Did you know that one person was largely responsible for developing 9 of the modern vaccines you get at the doctor's office? That individual was Maurice Hilleman, yet not a lot of people know of him. Read on for Dr. Anthony Fauci cameo and a prediction of the next pandemic.
Do you remember Rutherford B. Hayes? What about Grover Cleveland? *American Colossus* covers a fascinating and underappreciated era of American history, which Brands interprets as a period of capitalism overpowering democracy.
Murder! Intrigue! Romance! (OK, not too much of that) But "July 1914" is a very engaging re-evaluation of the events leading up to WWI, centering on diplomatic relations in July. What happened before the Guns of August?
Elie Wiesel has said that to forget a holocaust is to kill twice. Iris Chang unpacks what she refers to as "the forgotten holocaust of World War II" in her book "The Rape of Nanking." This refers to the mass slaughter of civilians in the then-capital of China by the Japanese army.
A political outsider with a mass following comes to the top post in the nation at the invitation of an embattled party wanting to ride on his popular appeal. They are convinced they can control him, but woefully miscalculate. Sound familiar? I picked up Volker Ullrich's recent biography of Adolf Hitler, wanting to understand all the details that led to the fall of Weimar Germany's democracy. In this first volume of a three-part biography, Ullrich covers Hitler's beginnings as transient artist to political agitator to chancellor of Germany.
"If slavery is a manifest and universal evil, why did no one seem to realize this until relatively recently? What does that mean about our traditions of moral reasoning or divine guidance? Why do our scriptures condone slavery and why did our prophets practice it? How can we venerate people and texts-- the prophets, Founding Fathers, a scripture or founding document-- that considered slavery valid or normal? And, if we see clear and egregious moral wrongs that those people and texts so conspicuously missed, why are we venerating or honoring them in the first place?"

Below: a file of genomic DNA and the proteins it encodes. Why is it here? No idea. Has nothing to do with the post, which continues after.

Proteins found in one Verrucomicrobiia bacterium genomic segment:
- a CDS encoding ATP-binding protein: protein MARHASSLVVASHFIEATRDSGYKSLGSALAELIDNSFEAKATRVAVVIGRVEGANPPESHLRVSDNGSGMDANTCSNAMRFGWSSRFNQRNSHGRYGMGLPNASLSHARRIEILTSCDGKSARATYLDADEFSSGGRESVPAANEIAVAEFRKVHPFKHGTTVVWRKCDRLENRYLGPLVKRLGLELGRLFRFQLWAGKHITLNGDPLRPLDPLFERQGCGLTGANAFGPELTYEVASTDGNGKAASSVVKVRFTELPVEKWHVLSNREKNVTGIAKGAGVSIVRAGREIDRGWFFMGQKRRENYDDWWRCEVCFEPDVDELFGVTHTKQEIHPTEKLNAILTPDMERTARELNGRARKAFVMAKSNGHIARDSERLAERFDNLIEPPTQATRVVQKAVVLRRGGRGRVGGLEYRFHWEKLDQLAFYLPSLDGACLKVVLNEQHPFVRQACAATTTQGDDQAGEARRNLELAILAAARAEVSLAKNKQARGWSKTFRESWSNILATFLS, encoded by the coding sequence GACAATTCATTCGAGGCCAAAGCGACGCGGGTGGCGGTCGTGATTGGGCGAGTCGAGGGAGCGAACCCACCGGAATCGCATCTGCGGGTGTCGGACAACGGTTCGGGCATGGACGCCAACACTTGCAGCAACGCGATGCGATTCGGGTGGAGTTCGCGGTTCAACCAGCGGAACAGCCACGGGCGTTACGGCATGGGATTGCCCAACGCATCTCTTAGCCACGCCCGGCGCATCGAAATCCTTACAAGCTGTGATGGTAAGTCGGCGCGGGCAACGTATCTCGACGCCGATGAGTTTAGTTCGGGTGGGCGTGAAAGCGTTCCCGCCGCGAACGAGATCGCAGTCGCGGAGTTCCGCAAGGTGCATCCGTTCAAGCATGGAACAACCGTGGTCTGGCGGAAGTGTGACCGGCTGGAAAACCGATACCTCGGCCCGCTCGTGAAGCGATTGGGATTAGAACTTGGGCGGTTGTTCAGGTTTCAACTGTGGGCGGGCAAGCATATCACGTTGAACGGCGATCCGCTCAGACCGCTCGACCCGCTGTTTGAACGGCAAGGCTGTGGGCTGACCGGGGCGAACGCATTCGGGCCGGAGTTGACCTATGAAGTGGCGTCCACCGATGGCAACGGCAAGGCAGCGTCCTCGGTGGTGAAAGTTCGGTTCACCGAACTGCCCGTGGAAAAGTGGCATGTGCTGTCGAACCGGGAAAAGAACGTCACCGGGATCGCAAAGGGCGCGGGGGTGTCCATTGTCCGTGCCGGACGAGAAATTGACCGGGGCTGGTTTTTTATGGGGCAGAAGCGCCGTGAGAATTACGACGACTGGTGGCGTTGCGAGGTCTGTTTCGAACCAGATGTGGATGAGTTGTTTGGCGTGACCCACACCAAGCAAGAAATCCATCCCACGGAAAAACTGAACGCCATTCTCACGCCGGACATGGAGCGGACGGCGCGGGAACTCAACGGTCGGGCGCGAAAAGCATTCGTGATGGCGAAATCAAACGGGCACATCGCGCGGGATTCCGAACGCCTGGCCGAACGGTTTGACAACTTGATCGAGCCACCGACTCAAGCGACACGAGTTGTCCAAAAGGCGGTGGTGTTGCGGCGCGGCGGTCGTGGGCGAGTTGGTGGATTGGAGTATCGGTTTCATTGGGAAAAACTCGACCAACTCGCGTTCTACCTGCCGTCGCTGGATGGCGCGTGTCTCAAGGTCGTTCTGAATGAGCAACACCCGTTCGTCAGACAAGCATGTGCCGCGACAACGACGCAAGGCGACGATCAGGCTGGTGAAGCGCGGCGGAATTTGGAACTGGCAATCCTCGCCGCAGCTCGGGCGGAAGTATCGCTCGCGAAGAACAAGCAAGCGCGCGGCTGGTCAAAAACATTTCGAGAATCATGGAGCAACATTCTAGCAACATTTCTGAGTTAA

This one was one of those epiphany books for me, an absolute masterpiece on American foreign policy in the 20th century. It's essentially America's version of the pride cycle. We get fixated on one good idea, become extremely over-confident, and then crash and burn.
Imagine a dystopian society where corporations run the world. Ah, crap. Wu gets his trustbusting on with this exceptional take on how the economic becomes the political. Competition, not non-intervention should be the supreme value of markets. Concentrated power of any form, including economic, is a threat to democracy.
Increasing political polarization, politicians that don't listen, and violence in the streets? Described as "devastatingly relevant", Berlin is a fantastic piece, and there are more than a few elements that seem eerily familiar to the present. Cliche comparisons aside, this fantastic piece in the genre of the graphic novel captures not just the events but the feel of living in 1920s Germany.